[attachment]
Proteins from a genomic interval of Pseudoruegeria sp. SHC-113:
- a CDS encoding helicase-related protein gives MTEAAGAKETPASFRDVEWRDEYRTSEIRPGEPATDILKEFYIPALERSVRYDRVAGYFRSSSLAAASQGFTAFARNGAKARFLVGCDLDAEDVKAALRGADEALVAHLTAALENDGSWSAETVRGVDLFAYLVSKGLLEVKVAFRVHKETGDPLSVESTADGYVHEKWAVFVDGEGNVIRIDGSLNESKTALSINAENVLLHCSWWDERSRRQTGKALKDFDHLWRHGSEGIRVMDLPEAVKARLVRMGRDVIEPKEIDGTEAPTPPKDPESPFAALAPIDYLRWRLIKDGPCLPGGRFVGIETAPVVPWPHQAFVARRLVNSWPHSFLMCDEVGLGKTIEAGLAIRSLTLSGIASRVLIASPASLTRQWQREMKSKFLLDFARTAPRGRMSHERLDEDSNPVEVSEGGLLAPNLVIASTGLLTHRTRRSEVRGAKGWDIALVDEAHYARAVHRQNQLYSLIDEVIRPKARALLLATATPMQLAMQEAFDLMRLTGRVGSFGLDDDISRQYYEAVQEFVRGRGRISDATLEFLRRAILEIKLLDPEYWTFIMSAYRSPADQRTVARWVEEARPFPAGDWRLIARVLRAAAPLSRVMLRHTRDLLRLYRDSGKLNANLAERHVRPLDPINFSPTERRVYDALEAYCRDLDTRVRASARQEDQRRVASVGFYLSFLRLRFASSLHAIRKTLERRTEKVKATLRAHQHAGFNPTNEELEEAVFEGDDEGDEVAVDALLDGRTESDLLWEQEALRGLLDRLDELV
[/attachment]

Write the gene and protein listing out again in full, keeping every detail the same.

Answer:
Proteins from a genomic interval of Pseudoruegeria sp. SHC-113:
- a CDS encoding helicase-related protein gives MTEAAGAKETPASFRDVEWRDEYRTSEIRPGEPATDILKEFYIPALERSVRYDRVAGYFRSSSLAAASQGFTAFARNGAKARFLVGCDLDAEDVKAALRGADEALVAHLTAALENDGSWSAETVRGVDLFAYLVSKGLLEVKVAFRVHKETGDPLSVESTADGYVHEKWAVFVDGEGNVIRIDGSLNESKTALSINAENVLLHCSWWDERSRRQTGKALKDFDHLWRHGSEGIRVMDLPEAVKARLVRMGRDVIEPKEIDGTEAPTPPKDPESPFAALAPIDYLRWRLIKDGPCLPGGRFVGIETAPVVPWPHQAFVARRLVNSWPHSFLMCDEVGLGKTIEAGLAIRSLTLSGIASRVLIASPASLTRQWQREMKSKFLLDFARTAPRGRMSHERLDEDSNPVEVSEGGLLAPNLVIASTGLLTHRTRRSEVRGAKGWDIALVDEAHYARAVHRQNQLYSLIDEVIRPKARALLLATATPMQLAMQEAFDLMRLTGRVGSFGLDDDISRQYYEAVQEFVRGRGRISDATLEFLRRAILEIKLLDPEYWTFIMSAYRSPADQRTVARWVEEARPFPAGDWRLIARVLRAAAPLSRVMLRHTRDLLRLYRDSGKLNANLAERHVRPLDPINFSPTERRVYDALEAYCRDLDTRVRASARQEDQRRVASVGFYLSFLRLRFASSLHAIRKTLERRTEKVKATLRAHQHAGFNPTNEELEEAVFEGDDEGDEVAVDALLDGRTESDLLWEQEALRGLLDRLDELV